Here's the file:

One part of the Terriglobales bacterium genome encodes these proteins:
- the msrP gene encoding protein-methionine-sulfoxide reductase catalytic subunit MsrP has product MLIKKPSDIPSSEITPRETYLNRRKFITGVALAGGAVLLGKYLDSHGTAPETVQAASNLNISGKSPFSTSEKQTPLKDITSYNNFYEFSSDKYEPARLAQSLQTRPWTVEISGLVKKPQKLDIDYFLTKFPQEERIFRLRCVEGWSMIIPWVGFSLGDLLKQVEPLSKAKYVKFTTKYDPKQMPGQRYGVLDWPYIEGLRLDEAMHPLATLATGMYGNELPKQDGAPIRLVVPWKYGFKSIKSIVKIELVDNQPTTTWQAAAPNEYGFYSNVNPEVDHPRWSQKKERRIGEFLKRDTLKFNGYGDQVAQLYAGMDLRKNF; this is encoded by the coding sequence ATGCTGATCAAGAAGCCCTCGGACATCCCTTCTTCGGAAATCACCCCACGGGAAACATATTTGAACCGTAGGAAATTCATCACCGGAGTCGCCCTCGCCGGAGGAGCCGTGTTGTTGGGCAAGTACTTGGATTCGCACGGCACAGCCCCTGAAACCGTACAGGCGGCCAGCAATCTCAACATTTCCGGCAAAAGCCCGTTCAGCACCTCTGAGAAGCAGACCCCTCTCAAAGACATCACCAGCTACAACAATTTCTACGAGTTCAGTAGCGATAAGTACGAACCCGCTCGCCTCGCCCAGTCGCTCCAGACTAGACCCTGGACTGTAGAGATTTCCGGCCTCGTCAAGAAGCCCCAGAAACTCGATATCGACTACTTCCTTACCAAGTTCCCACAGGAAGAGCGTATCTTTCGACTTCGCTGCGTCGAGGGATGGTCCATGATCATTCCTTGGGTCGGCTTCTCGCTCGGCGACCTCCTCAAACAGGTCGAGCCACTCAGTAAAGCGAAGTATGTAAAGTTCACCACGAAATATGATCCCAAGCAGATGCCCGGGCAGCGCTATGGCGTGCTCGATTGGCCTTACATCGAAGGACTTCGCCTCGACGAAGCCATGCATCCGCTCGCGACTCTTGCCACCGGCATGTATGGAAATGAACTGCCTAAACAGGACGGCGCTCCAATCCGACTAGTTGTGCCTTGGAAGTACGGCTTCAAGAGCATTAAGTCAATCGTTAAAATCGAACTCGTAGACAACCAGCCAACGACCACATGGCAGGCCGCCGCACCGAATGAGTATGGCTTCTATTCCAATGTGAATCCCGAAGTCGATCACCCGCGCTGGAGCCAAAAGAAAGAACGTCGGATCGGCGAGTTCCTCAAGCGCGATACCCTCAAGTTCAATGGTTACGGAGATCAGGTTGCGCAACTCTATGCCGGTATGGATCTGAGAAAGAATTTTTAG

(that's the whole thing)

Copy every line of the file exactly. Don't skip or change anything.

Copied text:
One part of the Terriglobales bacterium genome encodes these proteins:
- the msrP gene encoding protein-methionine-sulfoxide reductase catalytic subunit MsrP has product MLIKKPSDIPSSEITPRETYLNRRKFITGVALAGGAVLLGKYLDSHGTAPETVQAASNLNISGKSPFSTSEKQTPLKDITSYNNFYEFSSDKYEPARLAQSLQTRPWTVEISGLVKKPQKLDIDYFLTKFPQEERIFRLRCVEGWSMIIPWVGFSLGDLLKQVEPLSKAKYVKFTTKYDPKQMPGQRYGVLDWPYIEGLRLDEAMHPLATLATGMYGNELPKQDGAPIRLVVPWKYGFKSIKSIVKIELVDNQPTTTWQAAAPNEYGFYSNVNPEVDHPRWSQKKERRIGEFLKRDTLKFNGYGDQVAQLYAGMDLRKNF; this is encoded by the coding sequence ATGCTGATCAAGAAGCCCTCGGACATCCCTTCTTCGGAAATCACCCCACGGGAAACATATTTGAACCGTAGGAAATTCATCACCGGAGTCGCCCTCGCCGGAGGAGCCGTGTTGTTGGGCAAGTACTTGGATTCGCACGGCACAGCCCCTGAAACCGTACAGGCGGCCAGCAATCTCAACATTTCCGGCAAAAGCCCGTTCAGCACCTCTGAGAAGCAGACCCCTCTCAAAGACATCACCAGCTACAACAATTTCTACGAGTTCAGTAGCGATAAGTACGAACCCGCTCGCCTCGCCCAGTCGCTCCAGACTAGACCCTGGACTGTAGAGATTTCCGGCCTCGTCAAGAAGCCCCAGAAACTCGATATCGACTACTTCCTTACCAAGTTCCCACAGGAAGAGCGTATCTTTCGACTTCGCTGCGTCGAGGGATGGTCCATGATCATTCCTTGGGTCGGCTTCTCGCTCGGCGACCTCCTCAAACAGGTCGAGCCACTCAGTAAAGCGAAGTATGTAAAGTTCACCACGAAATATGATCCCAAGCAGATGCCCGGGCAGCGCTATGGCGTGCTCGATTGGCCTTACATCGAAGGACTTCGCCTCGACGAAGCCATGCATCCGCTCGCGACTCTTGCCACCGGCATGTATGGAAATGAACTGCCTAAACAGGACGGCGCTCCAATCCGACTAGTTGTGCCTTGGAAGTACGGCTTCAAGAGCATTAAGTCAATCGTTAAAATCGAACTCGTAGACAACCAGCCAACGACCACATGGCAGGCCGCCGCACCGAATGAGTATGGCTTCTATTCCAATGTGAATCCCGAAGTCGATCACCCGCGCTGGAGCCAAAAGAAAGAACGTCGGATCGGCGAGTTCCTCAAGCGCGATACCCTCAAGTTCAATGGTTACGGAGATCAGGTTGCGCAACTCTATGCCGGTATGGATCTGAGAAAGAATTTTTAG